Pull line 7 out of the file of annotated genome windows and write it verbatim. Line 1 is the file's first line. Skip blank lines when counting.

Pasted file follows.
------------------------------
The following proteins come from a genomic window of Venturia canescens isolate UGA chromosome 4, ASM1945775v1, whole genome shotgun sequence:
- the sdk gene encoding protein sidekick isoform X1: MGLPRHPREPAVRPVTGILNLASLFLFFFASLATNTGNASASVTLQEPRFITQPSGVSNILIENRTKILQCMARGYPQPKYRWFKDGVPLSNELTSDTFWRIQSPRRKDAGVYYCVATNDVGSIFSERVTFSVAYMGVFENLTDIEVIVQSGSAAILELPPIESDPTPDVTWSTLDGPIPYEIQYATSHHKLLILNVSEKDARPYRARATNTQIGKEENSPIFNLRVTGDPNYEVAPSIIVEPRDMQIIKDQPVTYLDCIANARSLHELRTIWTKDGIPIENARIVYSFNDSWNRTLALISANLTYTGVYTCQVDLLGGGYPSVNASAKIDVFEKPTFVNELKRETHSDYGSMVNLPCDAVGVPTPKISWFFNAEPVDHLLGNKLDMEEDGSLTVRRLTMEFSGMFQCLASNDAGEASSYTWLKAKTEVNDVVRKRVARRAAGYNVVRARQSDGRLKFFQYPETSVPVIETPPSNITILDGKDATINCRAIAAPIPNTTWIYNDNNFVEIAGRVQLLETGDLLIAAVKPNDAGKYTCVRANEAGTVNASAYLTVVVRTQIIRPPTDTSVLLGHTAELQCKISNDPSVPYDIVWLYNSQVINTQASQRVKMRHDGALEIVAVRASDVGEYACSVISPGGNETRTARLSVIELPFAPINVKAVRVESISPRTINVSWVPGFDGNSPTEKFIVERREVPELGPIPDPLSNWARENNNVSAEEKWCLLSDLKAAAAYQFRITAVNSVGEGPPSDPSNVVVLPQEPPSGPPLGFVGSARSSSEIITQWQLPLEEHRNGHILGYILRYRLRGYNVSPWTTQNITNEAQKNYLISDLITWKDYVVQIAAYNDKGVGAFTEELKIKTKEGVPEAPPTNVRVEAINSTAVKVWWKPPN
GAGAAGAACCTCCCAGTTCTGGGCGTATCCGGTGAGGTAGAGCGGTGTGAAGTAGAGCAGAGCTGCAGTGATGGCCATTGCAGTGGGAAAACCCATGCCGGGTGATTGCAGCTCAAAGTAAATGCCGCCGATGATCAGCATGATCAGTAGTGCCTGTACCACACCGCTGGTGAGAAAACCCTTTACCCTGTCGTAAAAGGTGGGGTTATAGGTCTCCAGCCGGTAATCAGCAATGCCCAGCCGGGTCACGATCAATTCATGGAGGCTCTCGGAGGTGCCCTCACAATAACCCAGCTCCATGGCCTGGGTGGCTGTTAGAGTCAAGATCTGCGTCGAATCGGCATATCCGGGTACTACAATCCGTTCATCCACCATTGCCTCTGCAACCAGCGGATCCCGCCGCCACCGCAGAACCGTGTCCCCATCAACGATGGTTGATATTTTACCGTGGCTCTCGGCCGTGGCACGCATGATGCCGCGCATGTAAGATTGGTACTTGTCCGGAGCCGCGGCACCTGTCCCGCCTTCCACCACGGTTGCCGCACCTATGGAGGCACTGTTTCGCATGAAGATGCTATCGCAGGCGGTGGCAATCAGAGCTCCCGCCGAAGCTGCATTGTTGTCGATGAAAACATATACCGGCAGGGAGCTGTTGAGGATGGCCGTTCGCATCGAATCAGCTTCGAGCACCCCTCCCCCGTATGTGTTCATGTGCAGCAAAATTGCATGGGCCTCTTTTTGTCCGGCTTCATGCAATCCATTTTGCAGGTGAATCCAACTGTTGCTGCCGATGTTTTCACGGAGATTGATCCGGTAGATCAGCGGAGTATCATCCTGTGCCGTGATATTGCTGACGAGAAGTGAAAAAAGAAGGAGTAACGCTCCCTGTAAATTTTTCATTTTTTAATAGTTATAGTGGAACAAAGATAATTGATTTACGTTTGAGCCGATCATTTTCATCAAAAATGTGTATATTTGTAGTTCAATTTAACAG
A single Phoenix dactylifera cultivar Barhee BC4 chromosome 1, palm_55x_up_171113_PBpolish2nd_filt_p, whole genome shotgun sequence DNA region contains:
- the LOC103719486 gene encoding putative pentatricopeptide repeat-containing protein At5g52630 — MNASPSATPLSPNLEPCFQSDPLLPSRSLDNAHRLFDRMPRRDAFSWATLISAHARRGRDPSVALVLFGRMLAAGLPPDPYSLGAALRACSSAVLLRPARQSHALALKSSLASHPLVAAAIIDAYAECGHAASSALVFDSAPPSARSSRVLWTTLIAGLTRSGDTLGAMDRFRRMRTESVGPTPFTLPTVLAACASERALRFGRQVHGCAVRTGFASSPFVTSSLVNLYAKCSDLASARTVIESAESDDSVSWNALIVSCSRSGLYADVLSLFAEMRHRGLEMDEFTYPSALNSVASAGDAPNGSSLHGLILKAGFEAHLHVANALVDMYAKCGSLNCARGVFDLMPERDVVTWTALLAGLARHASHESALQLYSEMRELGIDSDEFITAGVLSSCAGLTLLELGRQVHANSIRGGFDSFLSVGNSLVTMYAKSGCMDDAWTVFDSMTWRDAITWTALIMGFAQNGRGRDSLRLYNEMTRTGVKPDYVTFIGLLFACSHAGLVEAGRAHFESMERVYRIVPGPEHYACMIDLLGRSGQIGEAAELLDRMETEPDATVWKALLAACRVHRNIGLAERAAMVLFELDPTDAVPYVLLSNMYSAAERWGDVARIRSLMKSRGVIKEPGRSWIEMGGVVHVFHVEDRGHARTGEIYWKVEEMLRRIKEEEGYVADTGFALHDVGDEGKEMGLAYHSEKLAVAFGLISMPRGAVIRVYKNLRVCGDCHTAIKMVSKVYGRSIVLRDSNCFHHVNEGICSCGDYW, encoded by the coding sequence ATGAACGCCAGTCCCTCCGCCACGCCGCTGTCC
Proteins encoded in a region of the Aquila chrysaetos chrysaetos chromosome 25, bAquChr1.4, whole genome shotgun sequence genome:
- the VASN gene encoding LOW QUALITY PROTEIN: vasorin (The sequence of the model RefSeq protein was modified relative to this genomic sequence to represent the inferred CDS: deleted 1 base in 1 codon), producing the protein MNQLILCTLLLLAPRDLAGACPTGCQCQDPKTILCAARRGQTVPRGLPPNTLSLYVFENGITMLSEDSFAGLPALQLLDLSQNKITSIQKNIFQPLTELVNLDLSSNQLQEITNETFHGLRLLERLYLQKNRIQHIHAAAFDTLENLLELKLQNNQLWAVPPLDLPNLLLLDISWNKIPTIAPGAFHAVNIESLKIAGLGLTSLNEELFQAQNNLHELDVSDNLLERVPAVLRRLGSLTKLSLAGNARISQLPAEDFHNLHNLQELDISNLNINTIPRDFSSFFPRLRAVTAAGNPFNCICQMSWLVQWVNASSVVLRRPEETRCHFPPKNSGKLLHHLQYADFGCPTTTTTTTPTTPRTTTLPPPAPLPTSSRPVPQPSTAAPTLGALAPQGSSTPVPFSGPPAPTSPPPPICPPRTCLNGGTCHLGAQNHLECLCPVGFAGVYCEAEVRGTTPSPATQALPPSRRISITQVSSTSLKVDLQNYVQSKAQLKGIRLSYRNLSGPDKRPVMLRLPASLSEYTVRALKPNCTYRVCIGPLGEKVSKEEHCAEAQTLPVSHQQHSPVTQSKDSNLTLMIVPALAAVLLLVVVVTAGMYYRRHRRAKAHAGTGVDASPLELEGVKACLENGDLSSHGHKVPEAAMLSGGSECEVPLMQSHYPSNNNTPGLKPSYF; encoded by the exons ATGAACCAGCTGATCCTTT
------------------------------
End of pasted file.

- the VASN gene encoding LOW QUALITY PROTEIN: vasorin (The sequence of the model RefSeq protein was modified relative to this genomic sequence to represent the inferred CDS: deleted 1 base in 1 codon), producing the protein MNQLILCTLLLLAPRDLAGACPTGCQCQDPKTILCAARRGQTVPRGLPPNTLSLYVFENGITMLSEDSFAGLPALQLLDLSQNKITSIQKNIFQPLTELVNLDLSSNQLQEITNETFHGLRLLERLYLQKNRIQHIHAAAFDTLENLLELKLQNNQLWAVPPLDLPNLLLLDISWNKIPTIAPGAFHAVNIESLKIAGLGLTSLNEELFQAQNNLHELDVSDNLLERVPAVLRRLGSLTKLSLAGNARISQLPAEDFHNLHNLQELDISNLNINTIPRDFSSFFPRLRAVTAAGNPFNCICQMSWLVQWVNASSVVLRRPEETRCHFPPKNSGKLLHHLQYADFGCPTTTTTTTPTTPRTTTLPPPAPLPTSSRPVPQPSTAAPTLGALAPQGSSTPVPFSGPPAPTSPPPPICPPRTCLNGGTCHLGAQNHLECLCPVGFAGVYCEAEVRGTTPSPATQALPPSRRISITQVSSTSLKVDLQNYVQSKAQLKGIRLSYRNLSGPDKRPVMLRLPASLSEYTVRALKPNCTYRVCIGPLGEKVSKEEHCAEAQTLPVSHQQHSPVTQSKDSNLTLMIVPALAAVLLLVVVVTAGMYYRRHRRAKAHAGTGVDASPLELEGVKACLENGDLSSHGHKVPEAAMLSGGSECEVPLMQSHYPSNNNTPGLKPSYF; encoded by the exons ATGAACCAGCTGATCCTTT